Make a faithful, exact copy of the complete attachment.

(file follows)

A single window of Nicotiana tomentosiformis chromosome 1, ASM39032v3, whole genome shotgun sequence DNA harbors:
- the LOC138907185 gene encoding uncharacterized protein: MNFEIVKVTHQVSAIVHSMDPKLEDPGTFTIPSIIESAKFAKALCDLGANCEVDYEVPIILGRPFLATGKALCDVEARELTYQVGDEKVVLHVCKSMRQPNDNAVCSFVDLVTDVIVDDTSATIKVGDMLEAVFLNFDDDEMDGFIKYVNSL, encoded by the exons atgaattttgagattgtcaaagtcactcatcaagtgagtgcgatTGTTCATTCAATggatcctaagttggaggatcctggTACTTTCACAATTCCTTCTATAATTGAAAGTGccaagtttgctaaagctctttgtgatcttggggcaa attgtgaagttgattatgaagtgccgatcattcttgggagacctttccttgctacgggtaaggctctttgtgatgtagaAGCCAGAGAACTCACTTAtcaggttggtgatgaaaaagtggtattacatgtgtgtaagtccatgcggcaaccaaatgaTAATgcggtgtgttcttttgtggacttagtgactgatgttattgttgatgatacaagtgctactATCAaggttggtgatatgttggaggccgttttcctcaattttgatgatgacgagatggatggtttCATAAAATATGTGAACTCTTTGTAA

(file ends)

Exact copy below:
A single window of Nicotiana tomentosiformis chromosome 1, ASM39032v3, whole genome shotgun sequence DNA harbors:
- the LOC138907185 gene encoding uncharacterized protein: MNFEIVKVTHQVSAIVHSMDPKLEDPGTFTIPSIIESAKFAKALCDLGANCEVDYEVPIILGRPFLATGKALCDVEARELTYQVGDEKVVLHVCKSMRQPNDNAVCSFVDLVTDVIVDDTSATIKVGDMLEAVFLNFDDDEMDGFIKYVNSL, encoded by the exons atgaattttgagattgtcaaagtcactcatcaagtgagtgcgatTGTTCATTCAATggatcctaagttggaggatcctggTACTTTCACAATTCCTTCTATAATTGAAAGTGccaagtttgctaaagctctttgtgatcttggggcaa attgtgaagttgattatgaagtgccgatcattcttgggagacctttccttgctacgggtaaggctctttgtgatgtagaAGCCAGAGAACTCACTTAtcaggttggtgatgaaaaagtggtattacatgtgtgtaagtccatgcggcaaccaaatgaTAATgcggtgtgttcttttgtggacttagtgactgatgttattgttgatgatacaagtgctactATCAaggttggtgatatgttggaggccgttttcctcaattttgatgatgacgagatggatggtttCATAAAATATGTGAACTCTTTGTAA